(i) It is prefiled no later than the deadline provided in Subparagraph (2) of this Paragraph, provided that the member shall not prefile more than five such matters pursuant to this Subsubparagraph; or
(ii) Its object is to enact a local or special law which is required to be and has been advertised in accordance with Section 13 of this Article and which is not prohibited by the provisions of Section 12 of this Article.[3]


Support

The measure was introduced into the legislature by Rep. Edward James (D-101).[1]

A full list of legislators by how they voted on the amendment can be found here.

Arguments

The Public Affairs Research Council provided arguments for and against the constitutional amendment. The following was the council's argument in support:

Tax rebates, incentives and abatements are fiscal matters. A loophole in the law allows legislators to introduce bills related to rebates, incentives and abatements in both general and fiscal sessions. Introducing such legislation during general sessions runs counter to what was intended by the split-session system. The goal in establishing the fiscal-only sessions was to give legislators time to closely scrutinize all matters related to the state’s finances. When these bills are introduced in a general session, they do not receive the attention they deserve and are much more likely to be bargained among unrelated bills in the legislative process.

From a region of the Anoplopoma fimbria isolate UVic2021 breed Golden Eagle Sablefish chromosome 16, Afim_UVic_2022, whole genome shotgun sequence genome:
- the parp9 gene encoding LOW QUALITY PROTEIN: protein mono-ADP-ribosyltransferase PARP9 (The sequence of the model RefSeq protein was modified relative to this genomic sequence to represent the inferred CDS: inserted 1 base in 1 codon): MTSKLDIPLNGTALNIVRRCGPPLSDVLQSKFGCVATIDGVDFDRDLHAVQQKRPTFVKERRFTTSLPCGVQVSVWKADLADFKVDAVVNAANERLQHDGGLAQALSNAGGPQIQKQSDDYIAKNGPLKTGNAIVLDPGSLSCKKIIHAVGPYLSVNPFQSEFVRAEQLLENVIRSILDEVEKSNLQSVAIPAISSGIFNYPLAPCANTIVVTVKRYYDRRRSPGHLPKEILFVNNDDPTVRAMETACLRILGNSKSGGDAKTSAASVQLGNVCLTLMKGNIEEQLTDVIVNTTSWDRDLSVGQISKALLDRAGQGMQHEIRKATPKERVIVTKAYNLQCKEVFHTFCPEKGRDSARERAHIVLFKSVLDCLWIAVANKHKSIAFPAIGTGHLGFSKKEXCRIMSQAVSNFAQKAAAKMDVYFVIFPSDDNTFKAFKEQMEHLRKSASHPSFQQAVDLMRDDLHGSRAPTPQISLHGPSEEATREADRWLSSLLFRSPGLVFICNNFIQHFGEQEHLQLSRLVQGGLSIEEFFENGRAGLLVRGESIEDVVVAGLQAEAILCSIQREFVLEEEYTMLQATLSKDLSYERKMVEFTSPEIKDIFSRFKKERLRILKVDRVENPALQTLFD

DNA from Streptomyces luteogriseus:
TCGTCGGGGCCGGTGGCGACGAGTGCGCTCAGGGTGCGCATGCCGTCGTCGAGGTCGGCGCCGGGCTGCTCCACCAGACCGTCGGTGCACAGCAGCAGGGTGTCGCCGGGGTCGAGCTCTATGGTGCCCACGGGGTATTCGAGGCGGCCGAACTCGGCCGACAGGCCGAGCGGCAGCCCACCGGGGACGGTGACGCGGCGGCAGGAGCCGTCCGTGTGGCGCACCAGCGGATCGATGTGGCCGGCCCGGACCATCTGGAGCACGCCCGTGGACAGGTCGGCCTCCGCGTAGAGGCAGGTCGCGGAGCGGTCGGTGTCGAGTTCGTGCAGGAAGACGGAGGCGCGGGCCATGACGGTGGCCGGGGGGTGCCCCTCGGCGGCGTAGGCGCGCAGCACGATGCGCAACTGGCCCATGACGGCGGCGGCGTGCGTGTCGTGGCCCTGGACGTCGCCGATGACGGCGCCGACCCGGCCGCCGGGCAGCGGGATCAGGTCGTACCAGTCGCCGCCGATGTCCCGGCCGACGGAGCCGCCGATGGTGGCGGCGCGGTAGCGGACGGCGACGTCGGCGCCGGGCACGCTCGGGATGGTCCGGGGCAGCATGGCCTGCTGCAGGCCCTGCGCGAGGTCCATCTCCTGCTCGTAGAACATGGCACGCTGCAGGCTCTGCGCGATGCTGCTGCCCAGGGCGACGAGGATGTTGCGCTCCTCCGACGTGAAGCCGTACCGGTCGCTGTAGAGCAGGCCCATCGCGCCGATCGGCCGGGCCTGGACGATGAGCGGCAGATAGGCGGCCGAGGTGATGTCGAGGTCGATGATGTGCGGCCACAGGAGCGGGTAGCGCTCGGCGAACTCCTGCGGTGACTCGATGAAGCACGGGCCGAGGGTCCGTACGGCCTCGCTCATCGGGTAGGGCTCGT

[3]

—Public Affairs Research Council[4]

Opposition

A full list of legislators by how they voted on the amendment can be found here.

Arguments

The Public Affairs Research Council provided arguments for and against the constitutional amendment. The following was the council's argument against:

Legislators need flexibility to offer economic development incentives to boost jobs and business growth in Louisiana. Legislation for tax rebates, incentives and abatements should be allowed every year, not every two years. Also, fiscal sessions have not produced the in-depth focus on fiscal matters that state leaders and the voters hoped for when this new system was approved years ago.

[3]

—Public Affairs Research Council[4]

Path to the ballot

See also: Amending the Louisiana Constitution

State Representative Edward James (D-101) introduced a bill into the legislature to alter the constitution and put the measure before voters on March 18, 2013. The bill was approved through a two-thirds vote in both legislative chambers. HB 131 was approved by the Louisiana Senate on May 31, 2013. The amendment was approved by the Louisiana House of Representatives on June 6, 2013.[5]

Senate vote

May 31, 2013 Senate vote

Louisiana HB 131 Senate Vote
ResultVotesPercentage
Approveda Yes 36 100.00%
No00.00%

House vote

June 6, 2013 House vote

Louisiana HB 131 House Vote
ResultVotesPercentage
Approveda Yes 88 100.00%
No00.00%

See also

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External links

References